Housing sector

Housing sector backs super withdrawal program amid affordability challenges

Housing and real estate industry associations have hailed the Coalition’s commitment to allowing would-be homeowners to dip into their retirement accounts to enter the property market, even though market onlookers say the policy would worsen the accessibility crisis it is supposed to alleviate.

During the official Liberal Party campaign launch on Sunday, Prime Minister Scott Morrison announced that his government, if re-elected, would allow first-time home buyers to withdraw up to 40% of their pension reserve, capped at $50,000, against deposit.

Program participants would see the amount they withdrew returned to their super account if they end up selling their home. A “share of any capital gains” would also go into their super balance, the party said.

The plan “makes it easier for first-time home buyers to save for a deposit, reducing the time people need to pay rent, and also means a smaller mortgage with less debt and smaller repayments” , Morrison said.

The policy comes after two phenomenal years in the Australian property market, where prices have soared to levels never seen before, putting property even further out of reach for those without significant financial backing.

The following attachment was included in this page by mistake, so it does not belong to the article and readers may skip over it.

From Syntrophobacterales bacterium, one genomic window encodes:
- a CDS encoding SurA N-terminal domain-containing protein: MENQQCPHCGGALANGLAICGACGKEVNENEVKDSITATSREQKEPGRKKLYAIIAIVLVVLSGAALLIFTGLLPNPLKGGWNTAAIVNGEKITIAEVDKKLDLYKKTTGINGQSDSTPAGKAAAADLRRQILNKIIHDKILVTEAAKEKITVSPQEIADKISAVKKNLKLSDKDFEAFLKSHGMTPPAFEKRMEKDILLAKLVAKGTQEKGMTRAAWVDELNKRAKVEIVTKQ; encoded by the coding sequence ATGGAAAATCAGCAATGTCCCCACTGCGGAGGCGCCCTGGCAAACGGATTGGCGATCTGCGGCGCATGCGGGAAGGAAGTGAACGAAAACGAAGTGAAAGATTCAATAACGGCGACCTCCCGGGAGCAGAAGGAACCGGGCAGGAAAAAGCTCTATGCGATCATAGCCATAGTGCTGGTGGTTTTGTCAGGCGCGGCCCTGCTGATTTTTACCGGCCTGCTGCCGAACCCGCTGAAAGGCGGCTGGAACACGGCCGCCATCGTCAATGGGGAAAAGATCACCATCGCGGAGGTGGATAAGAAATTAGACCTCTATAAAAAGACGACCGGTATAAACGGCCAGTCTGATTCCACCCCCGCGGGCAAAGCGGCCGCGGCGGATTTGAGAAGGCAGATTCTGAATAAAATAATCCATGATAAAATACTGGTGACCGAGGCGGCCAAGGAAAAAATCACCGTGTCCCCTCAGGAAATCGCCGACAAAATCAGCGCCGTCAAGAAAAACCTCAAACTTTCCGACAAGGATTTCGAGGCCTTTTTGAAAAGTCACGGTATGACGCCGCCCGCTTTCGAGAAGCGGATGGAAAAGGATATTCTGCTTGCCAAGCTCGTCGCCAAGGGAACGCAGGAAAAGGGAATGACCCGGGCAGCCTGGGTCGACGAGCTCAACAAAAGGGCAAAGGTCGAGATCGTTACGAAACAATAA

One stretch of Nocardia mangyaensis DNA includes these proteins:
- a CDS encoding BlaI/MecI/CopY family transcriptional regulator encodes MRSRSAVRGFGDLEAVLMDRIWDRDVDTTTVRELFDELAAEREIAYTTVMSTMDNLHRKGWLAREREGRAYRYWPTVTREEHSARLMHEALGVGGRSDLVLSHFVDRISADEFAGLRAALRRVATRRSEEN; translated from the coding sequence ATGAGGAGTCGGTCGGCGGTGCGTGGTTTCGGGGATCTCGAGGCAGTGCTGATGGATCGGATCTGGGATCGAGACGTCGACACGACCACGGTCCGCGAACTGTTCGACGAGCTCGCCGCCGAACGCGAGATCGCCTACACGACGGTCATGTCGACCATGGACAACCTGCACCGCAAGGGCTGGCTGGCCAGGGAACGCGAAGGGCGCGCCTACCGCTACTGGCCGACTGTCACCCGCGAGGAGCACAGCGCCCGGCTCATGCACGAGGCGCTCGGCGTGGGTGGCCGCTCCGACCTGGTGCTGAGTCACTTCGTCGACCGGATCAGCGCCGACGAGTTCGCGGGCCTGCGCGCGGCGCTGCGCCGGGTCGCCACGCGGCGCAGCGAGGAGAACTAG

The program has been well received by the Housing Industry Association, the leading national body for home builders.

“Owning your own home is the best form of security for your future retirement,” the organization said.

“This program is a responsible and well-thought-out plan to ensure that the equity Australians hold in their super can be used effectively to ensure they own their homes now and in retirement, while maintaining a managed financial security.”

Master Builders Australia national director Ben Carter called the proposal “a step forward for all ambitious middle-income people who aspire to own their own home”.

Although the policy is ostensibly designed to reduce serious affordability problems, critics say that increasing the amount homebuyers can pay, without significantly changing the amount or nature of the housing supply, will only drive up prices.

At the same time, the policy would reduce the amount of retirement pension accrued over a participant’s working life, thereby reducing the funds available to them in retirement.

If material and labor shortages persist, the program could also make it harder for industry to find and pay the right resources and workers.

Addressing the ABC On Monday morning, Superannuation Minister Jane Hume admitted the policy would “temporarily” boost house prices.

“This policy has been rightly rejected by governments time and time again because it would only serve to drive up house prices and squeeze tens of thousands of dollars out of workers’ retirement savings,” he said. said the President of the Australian Council of Trade Unions, Michele O. ‘Neil.

Focused towards Sunrise Monday morning, Morrison said the policy was “well-crafted.”